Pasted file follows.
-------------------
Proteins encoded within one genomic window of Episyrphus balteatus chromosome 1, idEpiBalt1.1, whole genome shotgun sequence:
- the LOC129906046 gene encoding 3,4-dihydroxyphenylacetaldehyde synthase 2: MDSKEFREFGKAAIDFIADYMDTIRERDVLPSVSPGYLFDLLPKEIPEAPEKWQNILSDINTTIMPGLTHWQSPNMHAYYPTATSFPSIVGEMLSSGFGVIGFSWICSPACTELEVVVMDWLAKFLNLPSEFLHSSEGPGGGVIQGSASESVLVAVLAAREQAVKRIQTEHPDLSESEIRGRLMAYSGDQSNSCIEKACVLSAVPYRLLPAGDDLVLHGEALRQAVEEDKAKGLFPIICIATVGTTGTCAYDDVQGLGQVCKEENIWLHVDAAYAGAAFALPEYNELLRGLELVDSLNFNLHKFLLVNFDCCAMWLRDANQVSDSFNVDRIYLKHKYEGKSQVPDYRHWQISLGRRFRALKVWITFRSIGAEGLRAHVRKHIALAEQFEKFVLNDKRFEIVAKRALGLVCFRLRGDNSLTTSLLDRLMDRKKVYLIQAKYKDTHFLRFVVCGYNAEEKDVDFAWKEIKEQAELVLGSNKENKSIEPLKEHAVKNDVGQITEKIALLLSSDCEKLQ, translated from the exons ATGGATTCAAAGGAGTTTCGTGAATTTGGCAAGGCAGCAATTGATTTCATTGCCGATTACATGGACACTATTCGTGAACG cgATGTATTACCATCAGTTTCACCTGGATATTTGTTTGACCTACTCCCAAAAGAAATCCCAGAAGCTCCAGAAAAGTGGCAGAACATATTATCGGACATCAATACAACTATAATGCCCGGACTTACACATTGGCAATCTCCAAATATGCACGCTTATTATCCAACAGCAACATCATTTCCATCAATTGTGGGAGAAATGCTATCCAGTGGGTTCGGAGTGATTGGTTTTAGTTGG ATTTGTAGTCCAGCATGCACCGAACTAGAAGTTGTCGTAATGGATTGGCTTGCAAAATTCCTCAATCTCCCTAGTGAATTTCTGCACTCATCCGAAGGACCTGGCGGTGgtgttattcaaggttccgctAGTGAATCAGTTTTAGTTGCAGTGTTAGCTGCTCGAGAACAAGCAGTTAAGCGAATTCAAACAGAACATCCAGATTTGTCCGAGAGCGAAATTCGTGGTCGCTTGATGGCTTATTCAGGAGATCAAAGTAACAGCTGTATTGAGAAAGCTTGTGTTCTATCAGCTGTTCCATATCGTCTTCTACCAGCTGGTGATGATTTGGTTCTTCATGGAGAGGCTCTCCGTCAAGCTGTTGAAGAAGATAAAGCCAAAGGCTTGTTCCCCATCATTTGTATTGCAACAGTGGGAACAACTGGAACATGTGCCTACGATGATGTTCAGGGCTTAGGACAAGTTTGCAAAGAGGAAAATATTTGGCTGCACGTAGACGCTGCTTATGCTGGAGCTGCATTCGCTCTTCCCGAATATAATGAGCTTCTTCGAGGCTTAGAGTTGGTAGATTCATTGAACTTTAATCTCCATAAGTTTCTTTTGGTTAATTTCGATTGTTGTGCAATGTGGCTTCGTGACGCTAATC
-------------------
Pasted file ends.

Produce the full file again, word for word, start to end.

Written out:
Proteins encoded within one genomic window of Episyrphus balteatus chromosome 1, idEpiBalt1.1, whole genome shotgun sequence:
- the LOC129906046 gene encoding 3,4-dihydroxyphenylacetaldehyde synthase 2: MDSKEFREFGKAAIDFIADYMDTIRERDVLPSVSPGYLFDLLPKEIPEAPEKWQNILSDINTTIMPGLTHWQSPNMHAYYPTATSFPSIVGEMLSSGFGVIGFSWICSPACTELEVVVMDWLAKFLNLPSEFLHSSEGPGGGVIQGSASESVLVAVLAAREQAVKRIQTEHPDLSESEIRGRLMAYSGDQSNSCIEKACVLSAVPYRLLPAGDDLVLHGEALRQAVEEDKAKGLFPIICIATVGTTGTCAYDDVQGLGQVCKEENIWLHVDAAYAGAAFALPEYNELLRGLELVDSLNFNLHKFLLVNFDCCAMWLRDANQVSDSFNVDRIYLKHKYEGKSQVPDYRHWQISLGRRFRALKVWITFRSIGAEGLRAHVRKHIALAEQFEKFVLNDKRFEIVAKRALGLVCFRLRGDNSLTTSLLDRLMDRKKVYLIQAKYKDTHFLRFVVCGYNAEEKDVDFAWKEIKEQAELVLGSNKENKSIEPLKEHAVKNDVGQITEKIALLLSSDCEKLQ, translated from the exons ATGGATTCAAAGGAGTTTCGTGAATTTGGCAAGGCAGCAATTGATTTCATTGCCGATTACATGGACACTATTCGTGAACG cgATGTATTACCATCAGTTTCACCTGGATATTTGTTTGACCTACTCCCAAAAGAAATCCCAGAAGCTCCAGAAAAGTGGCAGAACATATTATCGGACATCAATACAACTATAATGCCCGGACTTACACATTGGCAATCTCCAAATATGCACGCTTATTATCCAACAGCAACATCATTTCCATCAATTGTGGGAGAAATGCTATCCAGTGGGTTCGGAGTGATTGGTTTTAGTTGG ATTTGTAGTCCAGCATGCACCGAACTAGAAGTTGTCGTAATGGATTGGCTTGCAAAATTCCTCAATCTCCCTAGTGAATTTCTGCACTCATCCGAAGGACCTGGCGGTGgtgttattcaaggttccgctAGTGAATCAGTTTTAGTTGCAGTGTTAGCTGCTCGAGAACAAGCAGTTAAGCGAATTCAAACAGAACATCCAGATTTGTCCGAGAGCGAAATTCGTGGTCGCTTGATGGCTTATTCAGGAGATCAAAGTAACAGCTGTATTGAGAAAGCTTGTGTTCTATCAGCTGTTCCATATCGTCTTCTACCAGCTGGTGATGATTTGGTTCTTCATGGAGAGGCTCTCCGTCAAGCTGTTGAAGAAGATAAAGCCAAAGGCTTGTTCCCCATCATTTGTATTGCAACAGTGGGAACAACTGGAACATGTGCCTACGATGATGTTCAGGGCTTAGGACAAGTTTGCAAAGAGGAAAATATTTGGCTGCACGTAGACGCTGCTTATGCTGGAGCTGCATTCGCTCTTCCCGAATATAATGAGCTTCTTCGAGGCTTAGAGTTGGTAGATTCATTGAACTTTAATCTCCATAAGTTTCTTTTGGTTAATTTCGATTGTTGTGCAATGTGGCTTCGTGACGCTAATC